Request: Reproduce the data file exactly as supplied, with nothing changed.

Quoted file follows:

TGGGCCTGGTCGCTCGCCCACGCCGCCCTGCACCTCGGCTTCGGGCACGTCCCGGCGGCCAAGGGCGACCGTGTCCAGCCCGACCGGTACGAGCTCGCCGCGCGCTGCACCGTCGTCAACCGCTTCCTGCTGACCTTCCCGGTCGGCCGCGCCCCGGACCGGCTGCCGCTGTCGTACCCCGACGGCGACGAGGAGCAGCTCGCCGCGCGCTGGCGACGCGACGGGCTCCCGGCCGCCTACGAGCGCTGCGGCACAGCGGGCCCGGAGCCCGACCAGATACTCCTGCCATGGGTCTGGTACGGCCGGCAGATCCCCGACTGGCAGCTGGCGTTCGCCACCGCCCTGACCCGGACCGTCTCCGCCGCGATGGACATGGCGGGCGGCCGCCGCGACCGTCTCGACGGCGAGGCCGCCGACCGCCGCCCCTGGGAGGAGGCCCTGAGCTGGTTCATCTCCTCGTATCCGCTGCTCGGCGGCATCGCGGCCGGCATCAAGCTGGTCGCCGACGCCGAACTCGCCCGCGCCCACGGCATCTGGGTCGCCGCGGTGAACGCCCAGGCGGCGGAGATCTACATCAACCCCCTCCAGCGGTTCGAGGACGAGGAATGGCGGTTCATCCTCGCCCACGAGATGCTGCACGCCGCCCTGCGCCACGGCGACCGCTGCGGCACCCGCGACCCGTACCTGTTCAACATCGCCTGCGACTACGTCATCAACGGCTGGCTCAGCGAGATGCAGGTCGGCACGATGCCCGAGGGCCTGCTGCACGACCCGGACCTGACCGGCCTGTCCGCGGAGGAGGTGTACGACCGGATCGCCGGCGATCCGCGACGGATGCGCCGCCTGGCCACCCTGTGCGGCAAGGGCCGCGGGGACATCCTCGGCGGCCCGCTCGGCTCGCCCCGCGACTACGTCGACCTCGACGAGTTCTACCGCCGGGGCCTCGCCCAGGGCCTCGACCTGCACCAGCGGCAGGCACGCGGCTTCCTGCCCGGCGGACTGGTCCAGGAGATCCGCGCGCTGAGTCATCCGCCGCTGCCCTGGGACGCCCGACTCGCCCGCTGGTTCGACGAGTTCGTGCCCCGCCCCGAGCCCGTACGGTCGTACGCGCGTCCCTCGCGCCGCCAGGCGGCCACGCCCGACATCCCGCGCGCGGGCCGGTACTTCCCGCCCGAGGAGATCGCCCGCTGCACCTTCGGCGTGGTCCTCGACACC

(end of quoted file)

TGGGCCTGGTCGCTCGCCCACGCCGCCCTGCACCTCGGCTTCGGGCACGTCCCGGCGGCCAAGGGCGACCGTGTCCAGCCCGACCGGTACGAGCTCGCCGCGCGCTGCACCGTCGTCAACCGCTTCCTGCTGACCTTCCCGGTCGGCCGCGCCCCGGACCGGCTGCCGCTGTCGTACCCCGACGGCGACGAGGAGCAGCTCGCCGCGCGCTGGCGACGCGACGGGCTCCCGGCCGCCTACGAGCGCTGCGGCACAGCGGGCCCGGAGCCCGACCAGATACTCCTGCCATGGGTCTGGTACGGCCGGCAGATCCCCGACTGGCAGCTGGCGTTCGCCACCGCCCTGACCCGGACCGTCTCCGCCGCGATGGACATGGCGGGCGGCCGCCGCGACCGTCTCGACGGCGAGGCCGCCGACCGCCGCCCCTGGGAGGAGGCCCTGAGCTGGTTCATCTCCTCGTATCCGCTGCTCGGCGGCATCGCGGCCGGCATCAAGCTGGTCGCCGACGCCGAACTCGCCCGCGCCCACGGCATCTGGGTCGCCGCGGTGAACGCCCAGGCGGCGGAGATCTACATCAACCCCCTCCAGCGGTTCGAGGACGAGGAATGGCGGTTCATCCTCGCCCACGAGATGCTGCACGCCGCCCTGCGCCACGGCGACCGCTGCGGCACCCGCGACCCGTACCTGTTCAACATCGCCTGCGACTACGTCATCAACGGCTGGCTCAGCGAGATGCAGGTCGGCACGATGCCCGAGGGCCTGCTGCACGACCCGGACCTGACCGGCCTGTCCGCGGAGGAGGTGTACGACCGGATCGCCGGCGATCCGCGACGGATGCGCCGCCTGGCCACCCTGTGCGGCAAGGGCCGCGGGGACATCCTCGGCGGCCCGCTCGGCTCGCCCCGCGACTACGTCGACCTCGACGAGTTCTACCGCCGGGGCCTCGCCCAGGGCCTCGACCTGCACCAGCGGCAGGCACGCGGCTTCCTGCCCGGCGGACTGGTCCAGGAGATCCGCGCGCTGAGTCATCCGCCGCTGCCCTGGGACGCCCGACTCGCCCGCTGGTTCGACGAGTTCGTGCCCCGCCCCGAGCCCGTACGGTCGTACGCGCGTCCCTCGCGCCGCCAGGCGGCCACGCCCGACATCCCGCGCGCGGGCCGGTACTTCCCGCCCGAGGAGATCGCCCGCTGCACCTTCGGCGTGGTCCTCGACACC